The use of road vehicles has always represented a major contribution to the growth of modern society: it facilitates goods and people mobility, meeting most of the daily needs and it represents a backbone for the development of world economy, (i.e. the industrial field). Nowadays, this mean of transportation, however, given the high number of vehicles on the roads, has a negative impact both on the environment and on the quality of human life. Moreover it leads to an increase in additional costs (i.e. the costs related to environment pollution, global warming and depletion of resources). Such a negative aspect is due to the fact that the drive systems are often characterized by high variability of the load, hence the propulsion system works in areas with low efficiencies and high pollutant emissions. In order to overcome these problems, and to allow the compliance of the road transport system with new European guidelines (i.e White paper, and Horizon 2020), it is necessary to develop innovative technologies able to:

- increase the overall powertrain efficiency;

- introduce a sustainable alternative fuels strategy including also the appropriate infrastructure;

- reduce carbon emission through a decarbonisation approach;

In this perspective, in recent years, the technology of electric and hybrid vehicles has been developed, and nowadays it has become a feasible solution in the context of means of transportation. Car/truck-makers and operators look at further developments and innovation in this field in order to optimise the existing solutions and reduce the production costs.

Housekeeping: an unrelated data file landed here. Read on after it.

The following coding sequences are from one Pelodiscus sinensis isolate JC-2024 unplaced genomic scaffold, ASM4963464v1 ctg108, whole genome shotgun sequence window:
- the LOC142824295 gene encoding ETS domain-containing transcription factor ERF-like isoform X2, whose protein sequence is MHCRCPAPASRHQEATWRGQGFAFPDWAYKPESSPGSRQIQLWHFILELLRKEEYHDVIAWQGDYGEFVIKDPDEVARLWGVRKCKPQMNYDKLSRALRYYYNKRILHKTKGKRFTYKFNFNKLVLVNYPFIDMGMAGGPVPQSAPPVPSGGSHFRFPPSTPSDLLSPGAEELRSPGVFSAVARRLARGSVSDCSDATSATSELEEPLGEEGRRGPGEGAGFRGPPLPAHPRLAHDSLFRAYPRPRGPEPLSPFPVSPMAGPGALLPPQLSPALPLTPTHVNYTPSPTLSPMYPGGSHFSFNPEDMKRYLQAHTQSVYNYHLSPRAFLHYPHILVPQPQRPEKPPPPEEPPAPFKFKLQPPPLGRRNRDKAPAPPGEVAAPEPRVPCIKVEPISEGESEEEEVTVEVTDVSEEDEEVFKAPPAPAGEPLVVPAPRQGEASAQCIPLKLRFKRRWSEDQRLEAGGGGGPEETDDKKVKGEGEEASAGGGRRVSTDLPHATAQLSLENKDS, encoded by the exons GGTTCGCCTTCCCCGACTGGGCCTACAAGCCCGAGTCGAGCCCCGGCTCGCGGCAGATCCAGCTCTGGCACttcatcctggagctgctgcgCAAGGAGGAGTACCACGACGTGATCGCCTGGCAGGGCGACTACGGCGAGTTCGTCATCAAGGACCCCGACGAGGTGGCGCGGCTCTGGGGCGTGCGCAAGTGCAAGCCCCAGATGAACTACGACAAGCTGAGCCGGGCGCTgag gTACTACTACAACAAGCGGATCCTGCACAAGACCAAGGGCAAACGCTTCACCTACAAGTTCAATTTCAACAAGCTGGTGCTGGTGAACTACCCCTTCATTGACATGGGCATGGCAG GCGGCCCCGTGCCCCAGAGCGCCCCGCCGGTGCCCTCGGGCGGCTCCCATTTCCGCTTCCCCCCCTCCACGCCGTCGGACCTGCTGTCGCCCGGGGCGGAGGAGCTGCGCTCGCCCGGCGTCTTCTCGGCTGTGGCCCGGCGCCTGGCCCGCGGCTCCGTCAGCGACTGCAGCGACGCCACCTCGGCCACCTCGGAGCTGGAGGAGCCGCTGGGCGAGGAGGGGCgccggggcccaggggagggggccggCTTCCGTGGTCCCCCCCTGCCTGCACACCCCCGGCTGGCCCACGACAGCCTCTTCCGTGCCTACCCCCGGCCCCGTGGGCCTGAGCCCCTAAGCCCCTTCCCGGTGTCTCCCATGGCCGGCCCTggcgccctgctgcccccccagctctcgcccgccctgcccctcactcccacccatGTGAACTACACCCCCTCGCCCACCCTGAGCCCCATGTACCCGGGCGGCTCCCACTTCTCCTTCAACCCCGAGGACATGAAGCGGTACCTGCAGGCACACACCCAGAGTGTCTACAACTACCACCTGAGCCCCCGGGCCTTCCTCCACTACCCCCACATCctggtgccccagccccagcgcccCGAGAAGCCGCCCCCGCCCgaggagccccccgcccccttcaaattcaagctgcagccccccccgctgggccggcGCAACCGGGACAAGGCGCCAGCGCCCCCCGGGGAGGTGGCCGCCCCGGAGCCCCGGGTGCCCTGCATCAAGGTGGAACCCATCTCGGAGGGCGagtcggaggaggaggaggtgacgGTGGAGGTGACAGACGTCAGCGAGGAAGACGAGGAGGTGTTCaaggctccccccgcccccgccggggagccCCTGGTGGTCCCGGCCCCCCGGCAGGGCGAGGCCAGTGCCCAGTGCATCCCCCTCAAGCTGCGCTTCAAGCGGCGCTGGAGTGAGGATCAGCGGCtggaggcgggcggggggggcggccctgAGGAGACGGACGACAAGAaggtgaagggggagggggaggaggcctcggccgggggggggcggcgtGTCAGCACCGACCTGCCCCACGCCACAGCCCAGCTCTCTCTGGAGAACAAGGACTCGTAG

The current solution for hybrid vehicles aims to couple a conventional engine with an electrical motor; these two propulsion system are coordinated by an opportune algorithm in order to let the conventional engine operate in its higher efficiency range. Hence the technology foresees the action of endothermic and electrical motors. It is then pivotal for the success of this transport the optimisation of the whole system (electrical and endothermic) in terms of efficiency, sizing and of the control algorithm that coordinate the two propulsion systems. For the modeling of the internal combustion engine conventional approaches, based on the numerical simulation of the combustion process, cannot be used because of their complexity in term of time needed for computing activity. For hybrid power train the general approach to simulated a drive cycle, that usually last at least a few minutes, is based on engine map approach [1–2]. The main burden to the described process is the identifications of maps of torque and consumption for the internal combustion engine, which are normally not predictable in detail, nor are provided by the manufacturers, but they can only be determined by means of experimental tests. Such a process can become extremely expensive and time consuming. Hence in this work the concept of virtual optimisation is introduced basing on the identification of torque and fuel consumption maps for internal combustion engines on analytical methods considering the similarities with engine of the same class. In this regard, a model of the system is developed based on the “Willans Line Method” approach, subsequently to a theoretical definition of the model, the identification of maps is carried out for two different engines (one diesel heavy-duty engine and one spark ignition engine) in order to consider the existing configurations of hybrid vehicles. Eventually the calculated maps are validated considering experimental data from existing experimental campaign. Providing the validity of the method and its usefulness in the hybrid vehicle design.

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